Department of English Puts Spotlight on Banned Books
Earlier this month a Catholic school in Nashville removed the popular Harry Potter series from its shelves, claiming that the magic spells in the book could be used to conjure spirits in the real world. This is exactly the kind of restriction on reading that librarians and humanists across the country seek to draw attention to during Banned Books Week, which begins Sept. 22.
"Every year the American Library Association tracks the number of challenges that come into school and public libraries and school curriculum," said Kathy Newman, a professor of English and literary cultural studies at Carnegie Mellon University. "Around 300-500 books are challenged annually."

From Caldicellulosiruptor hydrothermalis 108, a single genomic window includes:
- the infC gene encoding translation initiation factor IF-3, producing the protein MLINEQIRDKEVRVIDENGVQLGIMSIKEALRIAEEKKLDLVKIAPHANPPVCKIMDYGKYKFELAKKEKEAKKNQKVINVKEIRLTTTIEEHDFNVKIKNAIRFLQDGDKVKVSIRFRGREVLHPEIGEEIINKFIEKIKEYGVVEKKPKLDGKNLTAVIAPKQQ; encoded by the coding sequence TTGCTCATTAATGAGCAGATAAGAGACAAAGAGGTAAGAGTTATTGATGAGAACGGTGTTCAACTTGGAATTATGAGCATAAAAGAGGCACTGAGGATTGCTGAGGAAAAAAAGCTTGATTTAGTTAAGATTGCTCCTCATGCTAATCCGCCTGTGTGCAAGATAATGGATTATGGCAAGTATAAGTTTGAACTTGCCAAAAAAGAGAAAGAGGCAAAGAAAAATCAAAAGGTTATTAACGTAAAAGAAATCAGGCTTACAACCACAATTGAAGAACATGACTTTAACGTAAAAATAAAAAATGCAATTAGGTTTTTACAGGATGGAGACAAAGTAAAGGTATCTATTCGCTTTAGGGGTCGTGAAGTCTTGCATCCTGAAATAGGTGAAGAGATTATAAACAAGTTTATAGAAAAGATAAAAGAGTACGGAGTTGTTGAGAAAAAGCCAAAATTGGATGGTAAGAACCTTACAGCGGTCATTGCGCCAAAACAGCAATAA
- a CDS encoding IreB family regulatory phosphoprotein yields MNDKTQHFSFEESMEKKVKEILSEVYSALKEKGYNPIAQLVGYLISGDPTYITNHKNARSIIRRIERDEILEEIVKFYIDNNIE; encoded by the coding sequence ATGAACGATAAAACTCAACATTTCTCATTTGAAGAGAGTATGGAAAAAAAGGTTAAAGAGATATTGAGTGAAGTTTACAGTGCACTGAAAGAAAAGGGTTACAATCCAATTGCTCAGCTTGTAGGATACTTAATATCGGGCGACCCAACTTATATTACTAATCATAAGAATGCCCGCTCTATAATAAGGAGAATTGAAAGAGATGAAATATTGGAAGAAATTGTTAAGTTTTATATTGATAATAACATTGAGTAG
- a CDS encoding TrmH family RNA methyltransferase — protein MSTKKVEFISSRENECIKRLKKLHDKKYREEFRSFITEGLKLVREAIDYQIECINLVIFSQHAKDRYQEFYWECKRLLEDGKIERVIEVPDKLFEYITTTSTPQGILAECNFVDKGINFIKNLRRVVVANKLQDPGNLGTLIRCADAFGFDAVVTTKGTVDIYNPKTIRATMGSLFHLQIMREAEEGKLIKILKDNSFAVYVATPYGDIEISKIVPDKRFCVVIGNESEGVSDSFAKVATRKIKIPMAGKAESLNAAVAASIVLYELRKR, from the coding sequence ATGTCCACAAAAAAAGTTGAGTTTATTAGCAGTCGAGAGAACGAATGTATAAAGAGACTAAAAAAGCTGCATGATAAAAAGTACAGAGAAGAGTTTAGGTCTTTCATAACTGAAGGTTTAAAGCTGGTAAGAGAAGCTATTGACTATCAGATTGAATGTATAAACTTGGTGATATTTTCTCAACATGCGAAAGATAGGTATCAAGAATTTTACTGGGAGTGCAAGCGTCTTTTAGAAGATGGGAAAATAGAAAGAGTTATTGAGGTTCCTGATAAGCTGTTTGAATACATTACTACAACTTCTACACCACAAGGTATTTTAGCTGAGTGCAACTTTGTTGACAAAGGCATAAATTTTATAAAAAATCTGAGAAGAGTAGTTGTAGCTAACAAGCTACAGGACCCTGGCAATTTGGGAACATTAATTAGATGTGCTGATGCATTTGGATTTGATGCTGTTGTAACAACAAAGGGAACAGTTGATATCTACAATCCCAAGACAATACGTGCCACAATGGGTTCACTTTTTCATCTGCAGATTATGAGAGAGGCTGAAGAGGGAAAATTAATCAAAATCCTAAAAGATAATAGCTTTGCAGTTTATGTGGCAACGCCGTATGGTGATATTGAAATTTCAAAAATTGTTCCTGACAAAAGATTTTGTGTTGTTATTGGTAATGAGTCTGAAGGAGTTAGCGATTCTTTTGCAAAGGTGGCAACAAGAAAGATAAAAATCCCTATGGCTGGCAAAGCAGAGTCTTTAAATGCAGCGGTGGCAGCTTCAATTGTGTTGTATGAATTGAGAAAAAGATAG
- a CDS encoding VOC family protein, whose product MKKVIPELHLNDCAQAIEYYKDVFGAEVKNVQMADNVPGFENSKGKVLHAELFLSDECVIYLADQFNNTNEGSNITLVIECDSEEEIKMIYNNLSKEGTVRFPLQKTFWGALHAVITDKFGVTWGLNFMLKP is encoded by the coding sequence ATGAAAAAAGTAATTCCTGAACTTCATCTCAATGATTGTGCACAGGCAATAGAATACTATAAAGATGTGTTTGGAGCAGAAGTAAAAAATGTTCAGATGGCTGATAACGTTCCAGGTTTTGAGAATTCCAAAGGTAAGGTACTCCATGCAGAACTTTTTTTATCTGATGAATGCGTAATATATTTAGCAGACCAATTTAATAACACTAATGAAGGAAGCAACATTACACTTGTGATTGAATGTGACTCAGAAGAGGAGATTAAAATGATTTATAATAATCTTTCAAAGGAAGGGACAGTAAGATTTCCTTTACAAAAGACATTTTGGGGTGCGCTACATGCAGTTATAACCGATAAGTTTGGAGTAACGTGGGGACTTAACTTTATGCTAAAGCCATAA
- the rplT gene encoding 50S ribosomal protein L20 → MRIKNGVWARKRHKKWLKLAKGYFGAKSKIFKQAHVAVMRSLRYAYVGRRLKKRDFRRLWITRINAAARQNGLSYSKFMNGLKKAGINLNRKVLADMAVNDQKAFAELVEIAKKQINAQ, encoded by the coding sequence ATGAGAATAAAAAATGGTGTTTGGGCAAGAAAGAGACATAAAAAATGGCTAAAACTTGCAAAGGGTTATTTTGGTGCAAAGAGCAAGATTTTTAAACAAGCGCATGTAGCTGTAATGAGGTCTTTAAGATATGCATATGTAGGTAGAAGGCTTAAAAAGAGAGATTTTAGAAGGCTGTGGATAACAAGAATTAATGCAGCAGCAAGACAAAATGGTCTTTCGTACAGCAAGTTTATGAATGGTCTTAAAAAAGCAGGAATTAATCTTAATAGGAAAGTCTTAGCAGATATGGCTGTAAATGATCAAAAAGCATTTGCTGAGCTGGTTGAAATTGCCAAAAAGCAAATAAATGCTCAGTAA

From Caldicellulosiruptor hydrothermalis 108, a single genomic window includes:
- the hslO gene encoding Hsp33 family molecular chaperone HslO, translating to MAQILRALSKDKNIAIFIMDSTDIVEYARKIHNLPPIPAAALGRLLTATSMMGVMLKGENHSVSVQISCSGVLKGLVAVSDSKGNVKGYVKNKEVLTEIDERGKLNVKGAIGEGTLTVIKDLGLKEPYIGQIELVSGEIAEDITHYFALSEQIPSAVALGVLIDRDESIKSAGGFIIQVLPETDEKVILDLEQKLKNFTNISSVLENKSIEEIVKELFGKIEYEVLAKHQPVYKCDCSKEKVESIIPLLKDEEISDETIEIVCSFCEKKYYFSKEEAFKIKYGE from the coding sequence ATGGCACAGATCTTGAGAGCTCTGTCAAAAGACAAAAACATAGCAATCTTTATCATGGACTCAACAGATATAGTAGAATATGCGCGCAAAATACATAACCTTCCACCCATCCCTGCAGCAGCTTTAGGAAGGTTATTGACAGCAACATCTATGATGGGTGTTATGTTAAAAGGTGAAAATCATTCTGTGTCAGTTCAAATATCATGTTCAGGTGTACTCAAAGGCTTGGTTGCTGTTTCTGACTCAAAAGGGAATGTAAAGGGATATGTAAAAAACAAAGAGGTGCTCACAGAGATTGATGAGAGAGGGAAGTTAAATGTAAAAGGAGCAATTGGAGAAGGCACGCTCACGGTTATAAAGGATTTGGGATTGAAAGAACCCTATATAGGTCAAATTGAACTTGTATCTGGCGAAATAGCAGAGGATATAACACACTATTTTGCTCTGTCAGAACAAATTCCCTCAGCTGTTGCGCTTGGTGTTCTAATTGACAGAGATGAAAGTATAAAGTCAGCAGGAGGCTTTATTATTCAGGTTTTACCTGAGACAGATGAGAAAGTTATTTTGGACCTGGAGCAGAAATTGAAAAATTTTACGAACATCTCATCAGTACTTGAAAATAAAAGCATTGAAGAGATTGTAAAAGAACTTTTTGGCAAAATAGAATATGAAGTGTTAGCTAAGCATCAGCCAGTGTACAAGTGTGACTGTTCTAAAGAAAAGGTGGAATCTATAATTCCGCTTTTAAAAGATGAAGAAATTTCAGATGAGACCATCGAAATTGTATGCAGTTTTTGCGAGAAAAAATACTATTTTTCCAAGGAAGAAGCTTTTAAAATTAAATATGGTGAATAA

The 2018 list includes books such as "The Hate U Give," by Angie Thomas; the "Captain Underpants" written and illustrated by Dav Pilkey; and "A Day in the Life of Marlon Bundo," by Jill Twiss. Many classics also have been banned, such as "Frankenstein," "A Catcher in the Rye," "To Kill a Mockingbird," "A Wrinkle in Time" and "Huckleberry Finn."
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